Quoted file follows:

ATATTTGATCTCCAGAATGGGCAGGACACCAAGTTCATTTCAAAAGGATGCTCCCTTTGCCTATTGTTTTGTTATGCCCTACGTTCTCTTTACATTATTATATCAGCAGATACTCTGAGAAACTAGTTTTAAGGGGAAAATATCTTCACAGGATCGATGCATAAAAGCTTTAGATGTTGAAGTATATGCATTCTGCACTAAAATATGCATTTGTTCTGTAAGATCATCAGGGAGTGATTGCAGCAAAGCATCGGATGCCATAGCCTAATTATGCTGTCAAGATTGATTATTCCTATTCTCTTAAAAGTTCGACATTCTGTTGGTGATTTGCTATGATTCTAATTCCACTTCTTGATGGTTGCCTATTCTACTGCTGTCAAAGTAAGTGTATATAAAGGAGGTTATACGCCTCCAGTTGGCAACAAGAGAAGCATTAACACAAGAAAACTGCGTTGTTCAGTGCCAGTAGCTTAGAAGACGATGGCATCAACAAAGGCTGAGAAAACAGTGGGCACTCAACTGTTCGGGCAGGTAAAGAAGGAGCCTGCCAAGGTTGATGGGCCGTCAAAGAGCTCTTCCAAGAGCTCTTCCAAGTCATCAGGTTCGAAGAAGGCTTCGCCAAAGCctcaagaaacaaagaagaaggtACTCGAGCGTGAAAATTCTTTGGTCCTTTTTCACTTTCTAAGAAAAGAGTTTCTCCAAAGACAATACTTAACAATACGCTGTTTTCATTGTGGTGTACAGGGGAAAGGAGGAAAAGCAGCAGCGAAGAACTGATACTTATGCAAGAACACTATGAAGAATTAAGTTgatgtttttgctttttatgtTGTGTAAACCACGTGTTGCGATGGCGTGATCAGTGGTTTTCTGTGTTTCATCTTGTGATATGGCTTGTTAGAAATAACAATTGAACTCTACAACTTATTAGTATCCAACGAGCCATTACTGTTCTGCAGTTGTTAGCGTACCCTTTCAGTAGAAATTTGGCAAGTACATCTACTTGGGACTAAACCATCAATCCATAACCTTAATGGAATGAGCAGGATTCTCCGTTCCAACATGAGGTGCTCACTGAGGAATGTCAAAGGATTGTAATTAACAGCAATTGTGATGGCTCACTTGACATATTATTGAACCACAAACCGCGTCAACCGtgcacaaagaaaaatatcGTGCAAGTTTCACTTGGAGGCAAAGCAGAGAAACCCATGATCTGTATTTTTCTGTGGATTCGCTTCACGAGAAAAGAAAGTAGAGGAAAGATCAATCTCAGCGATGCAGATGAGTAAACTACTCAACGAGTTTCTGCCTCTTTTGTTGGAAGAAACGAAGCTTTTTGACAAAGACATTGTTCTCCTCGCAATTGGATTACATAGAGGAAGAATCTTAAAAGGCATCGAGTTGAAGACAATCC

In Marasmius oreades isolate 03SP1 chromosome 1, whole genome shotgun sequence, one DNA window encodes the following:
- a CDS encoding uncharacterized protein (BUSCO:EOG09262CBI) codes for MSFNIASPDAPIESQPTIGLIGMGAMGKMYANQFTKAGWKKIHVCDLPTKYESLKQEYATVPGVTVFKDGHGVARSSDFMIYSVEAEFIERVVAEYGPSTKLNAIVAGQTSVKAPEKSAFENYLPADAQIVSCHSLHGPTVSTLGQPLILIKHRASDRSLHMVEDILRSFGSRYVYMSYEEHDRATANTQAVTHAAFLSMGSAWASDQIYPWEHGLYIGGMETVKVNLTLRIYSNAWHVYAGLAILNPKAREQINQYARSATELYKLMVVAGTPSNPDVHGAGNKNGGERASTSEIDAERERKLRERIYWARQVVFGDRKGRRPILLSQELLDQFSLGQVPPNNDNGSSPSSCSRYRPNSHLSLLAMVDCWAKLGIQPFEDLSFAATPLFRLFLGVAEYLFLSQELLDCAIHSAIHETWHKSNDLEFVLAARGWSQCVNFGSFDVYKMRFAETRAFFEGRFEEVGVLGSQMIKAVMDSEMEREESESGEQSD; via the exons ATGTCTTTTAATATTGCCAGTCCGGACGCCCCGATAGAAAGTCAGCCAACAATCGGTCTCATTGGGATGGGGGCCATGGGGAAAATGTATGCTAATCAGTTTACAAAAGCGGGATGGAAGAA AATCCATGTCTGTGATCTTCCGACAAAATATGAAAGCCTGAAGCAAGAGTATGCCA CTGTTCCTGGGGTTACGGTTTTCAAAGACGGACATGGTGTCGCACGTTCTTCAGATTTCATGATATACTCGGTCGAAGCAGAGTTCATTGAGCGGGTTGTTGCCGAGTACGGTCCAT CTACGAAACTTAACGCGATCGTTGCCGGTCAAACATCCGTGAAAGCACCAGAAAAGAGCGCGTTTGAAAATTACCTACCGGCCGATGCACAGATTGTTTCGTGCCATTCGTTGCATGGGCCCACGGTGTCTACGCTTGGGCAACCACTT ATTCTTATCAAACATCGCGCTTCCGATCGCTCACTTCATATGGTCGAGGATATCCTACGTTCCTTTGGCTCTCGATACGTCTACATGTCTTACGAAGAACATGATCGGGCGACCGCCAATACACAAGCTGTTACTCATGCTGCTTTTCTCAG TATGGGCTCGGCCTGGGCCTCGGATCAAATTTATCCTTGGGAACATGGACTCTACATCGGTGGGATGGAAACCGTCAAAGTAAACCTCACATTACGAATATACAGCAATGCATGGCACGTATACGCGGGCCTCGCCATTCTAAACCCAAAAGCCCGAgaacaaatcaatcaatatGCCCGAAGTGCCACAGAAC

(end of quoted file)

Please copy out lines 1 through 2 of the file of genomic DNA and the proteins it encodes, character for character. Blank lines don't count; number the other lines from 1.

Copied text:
ATATTTGATCTCCAGAATGGGCAGGACACCAAGTTCATTTCAAAAGGATGCTCCCTTTGCCTATTGTTTTGTTATGCCCTACGTTCTCTTTACATTATTATATCAGCAGATACTCTGAGAAACTAGTTTTAAGGGGAAAATATCTTCACAGGATCGATGCATAAAAGCTTTAGATGTTGAAGTATATGCATTCTGCACTAAAATATGCATTTGTTCTGTAAGATCATCAGGGAGTGATTGCAGCAAAGCATCGGATGCCATAGCCTAATTATGCTGTCAAGATTGATTATTCCTATTCTCTTAAAAGTTCGACATTCTGTTGGTGATTTGCTATGATTCTAATTCCACTTCTTGATGGTTGCCTATTCTACTGCTGTCAAAGTAAGTGTATATAAAGGAGGTTATACGCCTCCAGTTGGCAACAAGAGAAGCATTAACACAAGAAAACTGCGTTGTTCAGTGCCAGTAGCTTAGAAGACGATGGCATCAACAAAGGCTGAGAAAACAGTGGGCACTCAACTGTTCGGGCAGGTAAAGAAGGAGCCTGCCAAGGTTGATGGGCCGTCAAAGAGCTCTTCCAAGAGCTCTTCCAAGTCATCAGGTTCGAAGAAGGCTTCGCCAAAGCctcaagaaacaaagaagaaggtACTCGAGCGTGAAAATTCTTTGGTCCTTTTTCACTTTCTAAGAAAAGAGTTTCTCCAAAGACAATACTTAACAATACGCTGTTTTCATTGTGGTGTACAGGGGAAAGGAGGAAAAGCAGCAGCGAAGAACTGATACTTATGCAAGAACACTATGAAGAATTAAGTTgatgtttttgctttttatgtTGTGTAAACCACGTGTTGCGATGGCGTGATCAGTGGTTTTCTGTGTTTCATCTTGTGATATGGCTTGTTAGAAATAACAATTGAACTCTACAACTTATTAGTATCCAACGAGCCATTACTGTTCTGCAGTTGTTAGCGTACCCTTTCAGTAGAAATTTGGCAAGTACATCTACTTGGGACTAAACCATCAATCCATAACCTTAATGGAATGAGCAGGATTCTCCGTTCCAACATGAGGTGCTCACTGAGGAATGTCAAAGGATTGTAATTAACAGCAATTGTGATGGCTCACTTGACATATTATTGAACCACAAACCGCGTCAACCGtgcacaaagaaaaatatcGTGCAAGTTTCACTTGGAGGCAAAGCAGAGAAACCCATGATCTGTATTTTTCTGTGGATTCGCTTCACGAGAAAAGAAAGTAGAGGAAAGATCAATCTCAGCGATGCAGATGAGTAAACTACTCAACGAGTTTCTGCCTCTTTTGTTGGAAGAAACGAAGCTTTTTGACAAAGACATTGTTCTCCTCGCAATTGGATTACATAGAGGAAGAATCTTAAAAGGCATCGAGTTGAAGACAATCC

In Marasmius oreades isolate 03SP1 chromosome 1, whole genome shotgun sequence, one DNA window encodes the following: